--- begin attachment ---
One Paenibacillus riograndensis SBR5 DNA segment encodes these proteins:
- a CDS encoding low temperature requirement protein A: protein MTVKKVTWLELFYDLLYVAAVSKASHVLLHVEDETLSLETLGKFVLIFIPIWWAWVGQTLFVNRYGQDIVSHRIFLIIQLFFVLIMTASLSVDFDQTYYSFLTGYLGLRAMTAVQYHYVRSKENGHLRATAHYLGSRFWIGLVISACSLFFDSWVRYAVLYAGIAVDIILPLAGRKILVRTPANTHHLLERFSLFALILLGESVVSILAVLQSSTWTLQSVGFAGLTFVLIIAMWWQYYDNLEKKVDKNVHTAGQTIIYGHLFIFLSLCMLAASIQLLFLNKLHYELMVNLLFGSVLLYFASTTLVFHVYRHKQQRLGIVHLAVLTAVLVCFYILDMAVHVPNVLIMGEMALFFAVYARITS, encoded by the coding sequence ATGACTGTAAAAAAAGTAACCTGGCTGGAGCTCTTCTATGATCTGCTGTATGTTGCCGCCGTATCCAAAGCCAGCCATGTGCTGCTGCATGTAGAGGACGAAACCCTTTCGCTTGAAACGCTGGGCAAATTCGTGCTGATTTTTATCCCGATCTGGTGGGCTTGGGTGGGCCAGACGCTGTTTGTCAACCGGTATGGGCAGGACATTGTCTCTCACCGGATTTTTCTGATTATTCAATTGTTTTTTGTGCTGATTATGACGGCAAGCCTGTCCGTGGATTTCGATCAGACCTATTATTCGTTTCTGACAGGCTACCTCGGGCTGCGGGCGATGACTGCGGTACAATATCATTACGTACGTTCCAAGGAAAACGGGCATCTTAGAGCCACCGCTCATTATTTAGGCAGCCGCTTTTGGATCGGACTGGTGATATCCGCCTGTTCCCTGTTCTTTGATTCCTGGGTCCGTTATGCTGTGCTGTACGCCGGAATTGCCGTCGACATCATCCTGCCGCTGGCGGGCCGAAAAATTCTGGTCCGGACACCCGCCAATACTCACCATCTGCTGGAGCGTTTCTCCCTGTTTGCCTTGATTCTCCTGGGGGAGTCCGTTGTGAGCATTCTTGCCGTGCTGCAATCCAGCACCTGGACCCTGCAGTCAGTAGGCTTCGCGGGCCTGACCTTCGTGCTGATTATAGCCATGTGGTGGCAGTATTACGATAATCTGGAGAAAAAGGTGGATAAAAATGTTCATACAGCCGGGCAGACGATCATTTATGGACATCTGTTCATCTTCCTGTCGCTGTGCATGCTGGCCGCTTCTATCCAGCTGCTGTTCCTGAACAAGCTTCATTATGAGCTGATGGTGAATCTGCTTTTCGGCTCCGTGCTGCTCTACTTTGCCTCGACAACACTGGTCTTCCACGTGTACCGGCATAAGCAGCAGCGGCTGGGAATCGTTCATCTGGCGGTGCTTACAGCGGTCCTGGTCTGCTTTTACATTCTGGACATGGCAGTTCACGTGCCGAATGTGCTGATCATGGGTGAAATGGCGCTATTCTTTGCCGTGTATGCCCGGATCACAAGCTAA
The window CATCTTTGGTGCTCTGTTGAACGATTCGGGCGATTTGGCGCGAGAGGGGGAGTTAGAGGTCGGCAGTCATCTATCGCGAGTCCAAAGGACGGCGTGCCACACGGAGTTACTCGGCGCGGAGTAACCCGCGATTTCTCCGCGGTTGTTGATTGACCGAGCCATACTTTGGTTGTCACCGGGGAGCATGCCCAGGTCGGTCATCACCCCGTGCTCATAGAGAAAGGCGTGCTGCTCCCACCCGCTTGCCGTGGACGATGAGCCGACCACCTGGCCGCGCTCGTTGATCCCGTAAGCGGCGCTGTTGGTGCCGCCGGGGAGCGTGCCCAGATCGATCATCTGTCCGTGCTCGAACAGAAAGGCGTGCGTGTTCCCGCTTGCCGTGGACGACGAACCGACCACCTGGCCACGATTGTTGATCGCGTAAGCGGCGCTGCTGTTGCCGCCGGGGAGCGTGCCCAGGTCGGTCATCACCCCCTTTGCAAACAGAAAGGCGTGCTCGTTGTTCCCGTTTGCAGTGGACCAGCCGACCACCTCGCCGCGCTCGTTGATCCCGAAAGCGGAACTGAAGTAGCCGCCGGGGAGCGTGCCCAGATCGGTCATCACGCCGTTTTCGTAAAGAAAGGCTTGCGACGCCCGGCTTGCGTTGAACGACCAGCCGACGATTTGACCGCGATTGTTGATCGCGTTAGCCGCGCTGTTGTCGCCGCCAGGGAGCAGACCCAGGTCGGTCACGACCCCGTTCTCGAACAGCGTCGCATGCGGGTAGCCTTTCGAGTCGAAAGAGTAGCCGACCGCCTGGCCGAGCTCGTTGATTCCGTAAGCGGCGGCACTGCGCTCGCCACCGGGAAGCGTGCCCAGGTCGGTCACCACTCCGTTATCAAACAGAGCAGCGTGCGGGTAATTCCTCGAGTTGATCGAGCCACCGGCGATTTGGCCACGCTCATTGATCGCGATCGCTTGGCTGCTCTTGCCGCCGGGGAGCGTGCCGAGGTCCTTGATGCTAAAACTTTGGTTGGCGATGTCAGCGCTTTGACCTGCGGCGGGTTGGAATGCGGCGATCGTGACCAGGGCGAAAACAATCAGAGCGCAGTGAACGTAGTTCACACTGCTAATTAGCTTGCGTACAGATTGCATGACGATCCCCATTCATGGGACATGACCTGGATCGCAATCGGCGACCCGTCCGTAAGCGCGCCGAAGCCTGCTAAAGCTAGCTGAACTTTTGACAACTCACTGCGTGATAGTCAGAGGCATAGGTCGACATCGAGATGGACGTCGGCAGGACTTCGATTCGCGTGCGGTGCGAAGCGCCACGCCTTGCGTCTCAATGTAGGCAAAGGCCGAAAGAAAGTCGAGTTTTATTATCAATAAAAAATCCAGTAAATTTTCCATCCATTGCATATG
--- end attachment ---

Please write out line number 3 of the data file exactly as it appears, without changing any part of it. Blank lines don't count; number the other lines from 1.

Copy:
The window CATCTTTGGTGCTCTGTTGAACGATTCGGGCGATTTGGCGCGAGAGGGGGAGTTAGAGGTCGGCAGTCATCTATCGCGAGTCCAAAGGACGGCGTGCCACACGGAGTTACTCGGCGCGGAGTAACCCGCGATTTCTCCGCGGTTGTTGATTGACCGAGCCATACTTTGGTTGTCACCGGGGAGCATGCCCAGGTCGGTCATCACCCCGTGCTCATAGAGAAAGGCGTGCTGCTCCCACCCGCTTGCCGTGGACGATGAGCCGACCACCTGGCCGCGCTCGTTGATCCCGTAAGCGGCGCTGTTGGTGCCGCCGGGGAGCGTGCCCAGATCGATCATCTGTCCGTGCTCGAACAGAAAGGCGTGCGTGTTCCCGCTTGCCGTGGACGACGAACCGACCACCTGGCCACGATTGTTGATCGCGTAAGCGGCGCTGCTGTTGCCGCCGGGGAGCGTGCCCAGGTCGGTCATCACCCCCTTTGCAAACAGAAAGGCGTGCTCGTTGTTCCCGTTTGCAGTGGACCAGCCGACCACCTCGCCGCGCTCGTTGATCCCGAAAGCGGAACTGAAGTAGCCGCCGGGGAGCGTGCCCAGATCGGTCATCACGCCGTTTTCGTAAAGAAAGGCTTGCGACGCCCGGCTTGCGTTGAACGACCAGCCGACGATTTGACCGCGATTGTTGATCGCGTTAGCCGCGCTGTTGTCGCCGCCAGGGAGCAGACCCAGGTCGGTCACGACCCCGTTCTCGAACAGCGTCGCATGCGGGTAGCCTTTCGAGTCGAAAGAGTAGCCGACCGCCTGGCCGAGCTCGTTGATTCCGTAAGCGGCGGCACTGCGCTCGCCACCGGGAAGCGTGCCCAGGTCGGTCACCACTCCGTTATCAAACAGAGCAGCGTGCGGGTAATTCCTCGAGTTGATCGAGCCACCGGCGATTTGGCCACGCTCATTGATCGCGATCGCTTGGCTGCTCTTGCCGCCGGGGAGCGTGCCGAGGTCCTTGATGCTAAAACTTTGGTTGGCGATGTCAGCGCTTTGACCTGCGGCGGGTTGGAATGCGGCGATCGTGACCAGGGCGAAAACAATCAGAGCGCAGTGAACGTAGTTCACACTGCTAATTAGCTTGCGTACAGATTGCATGACGATCCCCATTCATGGGACATGACCTGGATCGCAATCGGCGACCCGTCCGTAAGCGCGCCGAAGCCTGCTAAAGCTAGCTGAACTTTTGACAACTCACTGCGTGATAGTCAGAGGCATAGGTCGACATCGAGATGGACGTCGGCAGGACTTCGATTCGCGTGCGGTGCGAAGCGCCACGCCTTGCGTCTCAATGTAGGCAAAGGCCGAAAGAAAGTCGAGTTTTATTATCAATAAAAAATCCAGTAAATTTTCCATCCATTGCATATG